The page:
Don’t post, “Hey, that reminds me…[normalization question]” or, in general, “So, let me ask you something else: [any question unrelated to the current thread]”.

Instead, start a new post. This will give you much higher visibility (it’s a new post, not a comment buried in someone else’s post, so group members are notified via email about it), and a much better shot at a productive conversation.

Hope that helps.

I’m sure there are things about posting and online conversations that drive you crazy. Post them below (and give details, don’t guess what drives other people crazy, and don’t hijack the thread. Jus’ sayin’.)

David

4 Responses to Give More Details, Don’t Guess And Don’t Hijack The Thread

  1. Lawrence Wallison July 8, 2018 at 5:07 am #

    It drives me over the edge when the first (or only) response I receive is, “Never had that problem. Sorry I can’t help.”

  2. Veleka July 8, 2018 at 10:43 am #

    Excellent advice, David! (As usual)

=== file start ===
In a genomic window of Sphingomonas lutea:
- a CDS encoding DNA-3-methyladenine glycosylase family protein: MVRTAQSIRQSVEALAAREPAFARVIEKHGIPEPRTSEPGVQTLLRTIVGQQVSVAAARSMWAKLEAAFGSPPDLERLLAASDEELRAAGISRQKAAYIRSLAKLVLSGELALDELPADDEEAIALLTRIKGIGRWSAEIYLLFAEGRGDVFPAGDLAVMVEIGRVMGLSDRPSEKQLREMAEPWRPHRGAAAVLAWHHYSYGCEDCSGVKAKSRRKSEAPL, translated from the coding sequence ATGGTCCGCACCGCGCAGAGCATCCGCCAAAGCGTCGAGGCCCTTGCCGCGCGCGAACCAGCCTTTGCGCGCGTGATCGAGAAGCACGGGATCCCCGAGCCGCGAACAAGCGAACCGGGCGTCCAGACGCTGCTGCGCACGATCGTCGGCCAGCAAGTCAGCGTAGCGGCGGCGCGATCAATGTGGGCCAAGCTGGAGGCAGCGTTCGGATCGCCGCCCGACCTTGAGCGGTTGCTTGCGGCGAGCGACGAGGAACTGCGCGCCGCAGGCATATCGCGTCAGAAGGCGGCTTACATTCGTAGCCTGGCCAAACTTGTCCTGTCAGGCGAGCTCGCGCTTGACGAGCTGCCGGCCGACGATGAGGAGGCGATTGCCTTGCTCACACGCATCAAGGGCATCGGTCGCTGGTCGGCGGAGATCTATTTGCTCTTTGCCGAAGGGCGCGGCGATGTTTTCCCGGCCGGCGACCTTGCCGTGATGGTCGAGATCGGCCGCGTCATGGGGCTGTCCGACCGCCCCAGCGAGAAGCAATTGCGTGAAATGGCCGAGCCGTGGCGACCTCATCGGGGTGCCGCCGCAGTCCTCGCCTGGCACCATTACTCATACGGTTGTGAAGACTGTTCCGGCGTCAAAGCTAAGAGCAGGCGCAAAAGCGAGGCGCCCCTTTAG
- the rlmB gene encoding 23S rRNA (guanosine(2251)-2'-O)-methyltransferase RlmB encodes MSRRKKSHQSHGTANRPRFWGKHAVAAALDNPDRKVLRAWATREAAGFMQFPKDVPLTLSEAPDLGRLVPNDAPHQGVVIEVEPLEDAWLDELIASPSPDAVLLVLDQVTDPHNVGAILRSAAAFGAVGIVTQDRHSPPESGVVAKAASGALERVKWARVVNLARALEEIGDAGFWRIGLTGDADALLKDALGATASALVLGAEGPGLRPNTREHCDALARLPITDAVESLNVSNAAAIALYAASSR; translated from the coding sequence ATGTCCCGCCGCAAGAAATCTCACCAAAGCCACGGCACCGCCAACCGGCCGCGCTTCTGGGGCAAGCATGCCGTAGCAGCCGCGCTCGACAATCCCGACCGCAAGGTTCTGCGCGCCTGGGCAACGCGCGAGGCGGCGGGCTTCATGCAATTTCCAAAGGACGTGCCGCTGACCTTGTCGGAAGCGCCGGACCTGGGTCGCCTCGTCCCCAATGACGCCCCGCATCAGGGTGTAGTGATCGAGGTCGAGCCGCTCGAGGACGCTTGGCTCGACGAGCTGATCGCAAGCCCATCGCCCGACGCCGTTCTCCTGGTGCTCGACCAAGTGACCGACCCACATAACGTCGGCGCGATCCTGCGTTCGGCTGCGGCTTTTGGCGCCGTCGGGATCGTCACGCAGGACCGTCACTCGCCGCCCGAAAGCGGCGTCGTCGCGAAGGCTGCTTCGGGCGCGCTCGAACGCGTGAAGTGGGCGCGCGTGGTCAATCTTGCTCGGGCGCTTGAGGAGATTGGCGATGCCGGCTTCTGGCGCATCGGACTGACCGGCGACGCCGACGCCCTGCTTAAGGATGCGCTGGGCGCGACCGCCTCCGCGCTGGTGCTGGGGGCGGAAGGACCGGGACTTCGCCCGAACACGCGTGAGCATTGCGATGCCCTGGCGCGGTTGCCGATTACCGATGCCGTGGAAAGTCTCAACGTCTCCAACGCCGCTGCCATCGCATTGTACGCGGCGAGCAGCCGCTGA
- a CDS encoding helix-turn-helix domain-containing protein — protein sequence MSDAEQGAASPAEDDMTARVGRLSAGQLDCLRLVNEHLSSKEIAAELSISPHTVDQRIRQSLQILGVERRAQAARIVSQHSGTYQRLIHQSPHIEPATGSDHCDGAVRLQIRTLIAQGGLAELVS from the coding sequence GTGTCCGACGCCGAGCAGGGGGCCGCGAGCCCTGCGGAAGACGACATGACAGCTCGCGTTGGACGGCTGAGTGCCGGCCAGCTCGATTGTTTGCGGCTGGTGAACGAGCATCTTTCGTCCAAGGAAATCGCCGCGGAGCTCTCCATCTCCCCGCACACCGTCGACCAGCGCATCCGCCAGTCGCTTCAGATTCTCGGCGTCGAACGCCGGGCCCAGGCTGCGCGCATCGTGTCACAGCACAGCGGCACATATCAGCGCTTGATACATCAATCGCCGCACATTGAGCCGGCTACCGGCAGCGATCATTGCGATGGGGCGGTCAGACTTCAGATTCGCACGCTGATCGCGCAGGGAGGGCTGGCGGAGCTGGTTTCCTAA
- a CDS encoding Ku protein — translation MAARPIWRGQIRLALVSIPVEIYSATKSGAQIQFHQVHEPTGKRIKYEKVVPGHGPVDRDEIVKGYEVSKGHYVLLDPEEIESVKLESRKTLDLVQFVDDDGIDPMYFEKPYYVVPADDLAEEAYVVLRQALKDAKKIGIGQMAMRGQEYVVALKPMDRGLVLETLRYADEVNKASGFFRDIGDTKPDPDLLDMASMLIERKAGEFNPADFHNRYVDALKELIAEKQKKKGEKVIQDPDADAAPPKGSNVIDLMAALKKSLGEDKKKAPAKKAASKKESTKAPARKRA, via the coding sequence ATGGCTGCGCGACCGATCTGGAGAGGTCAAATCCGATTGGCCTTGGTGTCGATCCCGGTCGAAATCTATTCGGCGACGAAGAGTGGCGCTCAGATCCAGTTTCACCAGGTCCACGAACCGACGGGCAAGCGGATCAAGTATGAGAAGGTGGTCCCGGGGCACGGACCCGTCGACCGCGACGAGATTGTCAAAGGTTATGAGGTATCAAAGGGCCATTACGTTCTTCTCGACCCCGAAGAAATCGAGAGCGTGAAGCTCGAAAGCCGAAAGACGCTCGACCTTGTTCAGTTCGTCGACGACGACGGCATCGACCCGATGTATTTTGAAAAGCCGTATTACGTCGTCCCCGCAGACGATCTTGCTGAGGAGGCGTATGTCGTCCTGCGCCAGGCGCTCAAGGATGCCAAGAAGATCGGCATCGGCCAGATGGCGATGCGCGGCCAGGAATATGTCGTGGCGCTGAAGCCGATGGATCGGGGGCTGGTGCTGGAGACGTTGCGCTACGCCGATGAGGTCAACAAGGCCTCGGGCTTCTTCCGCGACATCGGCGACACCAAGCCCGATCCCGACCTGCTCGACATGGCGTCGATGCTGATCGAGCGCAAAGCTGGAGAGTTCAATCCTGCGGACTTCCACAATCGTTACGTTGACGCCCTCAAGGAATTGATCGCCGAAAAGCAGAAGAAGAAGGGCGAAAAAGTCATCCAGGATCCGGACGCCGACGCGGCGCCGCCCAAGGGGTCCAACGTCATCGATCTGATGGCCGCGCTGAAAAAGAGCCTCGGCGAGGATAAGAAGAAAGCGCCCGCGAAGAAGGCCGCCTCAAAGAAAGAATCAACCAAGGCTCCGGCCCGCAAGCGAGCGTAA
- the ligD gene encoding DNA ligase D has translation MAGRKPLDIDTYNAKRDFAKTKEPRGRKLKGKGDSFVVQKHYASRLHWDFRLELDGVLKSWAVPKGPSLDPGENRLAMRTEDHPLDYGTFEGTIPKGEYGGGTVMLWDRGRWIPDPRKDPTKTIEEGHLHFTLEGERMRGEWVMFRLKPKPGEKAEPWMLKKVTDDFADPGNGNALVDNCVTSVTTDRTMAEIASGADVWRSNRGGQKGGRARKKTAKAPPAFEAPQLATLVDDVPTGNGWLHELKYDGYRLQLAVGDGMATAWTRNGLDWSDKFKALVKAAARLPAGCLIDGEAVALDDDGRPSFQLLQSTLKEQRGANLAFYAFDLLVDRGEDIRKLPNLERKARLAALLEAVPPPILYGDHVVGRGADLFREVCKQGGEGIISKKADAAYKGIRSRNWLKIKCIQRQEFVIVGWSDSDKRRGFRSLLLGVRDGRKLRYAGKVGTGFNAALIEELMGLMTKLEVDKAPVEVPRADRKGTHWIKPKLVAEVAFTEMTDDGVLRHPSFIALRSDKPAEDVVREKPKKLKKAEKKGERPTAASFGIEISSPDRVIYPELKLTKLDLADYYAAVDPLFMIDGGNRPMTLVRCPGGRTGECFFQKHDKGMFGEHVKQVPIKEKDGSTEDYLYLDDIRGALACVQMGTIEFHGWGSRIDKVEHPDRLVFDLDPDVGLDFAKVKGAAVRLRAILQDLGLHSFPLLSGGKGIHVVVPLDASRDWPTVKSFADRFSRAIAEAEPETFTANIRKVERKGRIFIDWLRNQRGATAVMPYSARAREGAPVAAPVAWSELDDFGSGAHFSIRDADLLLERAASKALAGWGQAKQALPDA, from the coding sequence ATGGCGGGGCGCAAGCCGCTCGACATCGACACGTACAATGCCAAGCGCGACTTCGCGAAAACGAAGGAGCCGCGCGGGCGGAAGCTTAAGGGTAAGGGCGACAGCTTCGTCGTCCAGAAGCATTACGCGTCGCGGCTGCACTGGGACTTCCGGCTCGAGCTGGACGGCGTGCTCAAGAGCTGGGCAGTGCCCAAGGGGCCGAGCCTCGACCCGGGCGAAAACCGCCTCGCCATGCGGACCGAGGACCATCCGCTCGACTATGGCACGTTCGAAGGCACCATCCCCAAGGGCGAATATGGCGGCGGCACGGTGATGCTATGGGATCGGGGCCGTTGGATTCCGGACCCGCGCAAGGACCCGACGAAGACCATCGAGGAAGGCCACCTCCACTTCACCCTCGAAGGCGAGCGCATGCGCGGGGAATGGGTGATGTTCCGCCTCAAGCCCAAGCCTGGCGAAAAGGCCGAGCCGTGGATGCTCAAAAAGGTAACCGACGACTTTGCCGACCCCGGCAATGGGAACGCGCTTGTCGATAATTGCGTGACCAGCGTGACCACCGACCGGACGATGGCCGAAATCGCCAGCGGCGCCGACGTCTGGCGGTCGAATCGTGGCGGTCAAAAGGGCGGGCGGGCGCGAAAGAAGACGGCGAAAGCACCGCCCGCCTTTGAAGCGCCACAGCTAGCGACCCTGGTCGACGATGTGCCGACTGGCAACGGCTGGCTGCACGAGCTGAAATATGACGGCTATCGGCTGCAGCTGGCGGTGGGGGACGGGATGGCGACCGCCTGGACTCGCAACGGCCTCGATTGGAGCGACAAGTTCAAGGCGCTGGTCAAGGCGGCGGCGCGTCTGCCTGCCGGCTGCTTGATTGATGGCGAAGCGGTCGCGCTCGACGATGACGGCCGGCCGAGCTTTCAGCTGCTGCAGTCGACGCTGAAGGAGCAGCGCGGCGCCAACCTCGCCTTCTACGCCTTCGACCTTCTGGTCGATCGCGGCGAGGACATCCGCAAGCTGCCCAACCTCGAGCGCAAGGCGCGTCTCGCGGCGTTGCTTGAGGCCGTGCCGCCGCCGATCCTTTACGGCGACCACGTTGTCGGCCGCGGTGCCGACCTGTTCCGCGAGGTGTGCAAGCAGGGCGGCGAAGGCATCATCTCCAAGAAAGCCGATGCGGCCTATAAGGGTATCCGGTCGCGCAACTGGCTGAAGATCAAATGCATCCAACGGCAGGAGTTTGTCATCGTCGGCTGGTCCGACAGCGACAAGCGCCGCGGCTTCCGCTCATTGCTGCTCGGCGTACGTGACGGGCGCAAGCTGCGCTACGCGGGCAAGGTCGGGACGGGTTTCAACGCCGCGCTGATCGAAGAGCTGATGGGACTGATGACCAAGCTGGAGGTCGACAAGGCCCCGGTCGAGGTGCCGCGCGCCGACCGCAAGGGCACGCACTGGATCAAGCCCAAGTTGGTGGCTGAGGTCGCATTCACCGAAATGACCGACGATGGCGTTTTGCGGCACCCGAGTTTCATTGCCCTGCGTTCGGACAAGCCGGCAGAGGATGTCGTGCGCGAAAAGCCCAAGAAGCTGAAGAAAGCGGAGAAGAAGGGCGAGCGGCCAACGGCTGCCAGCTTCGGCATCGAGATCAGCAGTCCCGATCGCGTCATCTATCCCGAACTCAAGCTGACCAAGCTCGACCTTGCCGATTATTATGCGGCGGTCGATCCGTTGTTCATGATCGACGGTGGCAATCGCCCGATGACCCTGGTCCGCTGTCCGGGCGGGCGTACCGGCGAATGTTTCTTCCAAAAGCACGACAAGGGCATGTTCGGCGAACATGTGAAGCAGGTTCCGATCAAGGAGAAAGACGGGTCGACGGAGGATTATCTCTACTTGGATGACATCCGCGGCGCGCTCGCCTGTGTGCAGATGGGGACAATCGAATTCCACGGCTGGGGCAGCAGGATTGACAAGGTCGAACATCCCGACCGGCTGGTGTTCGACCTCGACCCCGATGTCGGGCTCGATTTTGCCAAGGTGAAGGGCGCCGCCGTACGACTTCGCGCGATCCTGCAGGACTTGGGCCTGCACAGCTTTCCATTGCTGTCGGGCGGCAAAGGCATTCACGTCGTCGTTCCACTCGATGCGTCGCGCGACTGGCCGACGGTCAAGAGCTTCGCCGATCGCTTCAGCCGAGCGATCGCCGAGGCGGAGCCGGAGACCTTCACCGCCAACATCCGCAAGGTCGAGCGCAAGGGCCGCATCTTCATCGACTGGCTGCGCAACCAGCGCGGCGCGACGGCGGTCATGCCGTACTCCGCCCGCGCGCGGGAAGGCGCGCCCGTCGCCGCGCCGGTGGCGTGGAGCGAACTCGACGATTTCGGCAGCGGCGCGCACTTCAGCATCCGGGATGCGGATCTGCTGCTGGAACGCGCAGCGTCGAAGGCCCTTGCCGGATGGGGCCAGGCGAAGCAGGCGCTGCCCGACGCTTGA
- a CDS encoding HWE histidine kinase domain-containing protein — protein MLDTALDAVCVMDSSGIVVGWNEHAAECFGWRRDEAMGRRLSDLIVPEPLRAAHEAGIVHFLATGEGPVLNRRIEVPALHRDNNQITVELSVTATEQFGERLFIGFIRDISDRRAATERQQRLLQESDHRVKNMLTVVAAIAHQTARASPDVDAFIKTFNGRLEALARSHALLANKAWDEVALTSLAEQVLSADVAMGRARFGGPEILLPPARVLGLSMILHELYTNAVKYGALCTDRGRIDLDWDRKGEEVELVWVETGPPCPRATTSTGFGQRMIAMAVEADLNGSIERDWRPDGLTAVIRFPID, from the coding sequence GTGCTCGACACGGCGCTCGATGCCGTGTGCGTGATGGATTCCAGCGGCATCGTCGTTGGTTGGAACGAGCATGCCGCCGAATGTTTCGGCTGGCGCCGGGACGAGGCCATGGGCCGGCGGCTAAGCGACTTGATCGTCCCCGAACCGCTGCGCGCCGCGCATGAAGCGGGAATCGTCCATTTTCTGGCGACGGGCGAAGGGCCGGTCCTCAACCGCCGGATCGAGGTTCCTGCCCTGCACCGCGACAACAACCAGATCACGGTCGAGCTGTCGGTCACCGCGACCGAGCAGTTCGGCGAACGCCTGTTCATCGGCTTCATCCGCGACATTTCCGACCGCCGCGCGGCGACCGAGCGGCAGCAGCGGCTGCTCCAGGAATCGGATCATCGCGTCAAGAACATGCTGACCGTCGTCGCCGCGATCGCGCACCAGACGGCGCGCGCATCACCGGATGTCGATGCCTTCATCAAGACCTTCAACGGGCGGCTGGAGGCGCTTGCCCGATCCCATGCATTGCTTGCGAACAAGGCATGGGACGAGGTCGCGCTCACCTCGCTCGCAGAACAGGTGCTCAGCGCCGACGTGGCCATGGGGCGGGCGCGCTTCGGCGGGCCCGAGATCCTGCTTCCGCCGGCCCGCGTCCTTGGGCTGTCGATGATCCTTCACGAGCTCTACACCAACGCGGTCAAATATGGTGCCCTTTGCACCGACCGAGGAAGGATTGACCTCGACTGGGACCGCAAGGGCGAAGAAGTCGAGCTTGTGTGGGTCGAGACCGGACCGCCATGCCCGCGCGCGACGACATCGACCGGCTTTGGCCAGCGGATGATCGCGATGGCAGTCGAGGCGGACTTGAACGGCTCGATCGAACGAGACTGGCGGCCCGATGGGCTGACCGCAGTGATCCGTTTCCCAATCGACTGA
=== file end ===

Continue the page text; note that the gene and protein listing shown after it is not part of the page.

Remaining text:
3. Patricia Napolitano July 9, 2018 at 1:50 pm #

    Excellent advise. Might I add something on emails? Before you hit “reply” please change the subject line, even just to add “reply” to old subject line. I get way too much email and like to know which I have read and which I can delete without reading. It drives me crazy when I email a company or person and get answer from them from a different address. I deleted emails from a friend because I did not know her “handle” was Fantasia. I get so much spam that if I don’t recognize a sender I will delete.

    • David H. Lawrence XVII July 9, 2018 at 2:27 pm #

      The good news is, absolutely every email client you’d use, web based or not, does NOT (nor should it) change the subject line when replying, rather they add Re: to all of the subject lines (and should). The advice would be to not change the subject line, including removing the Re:.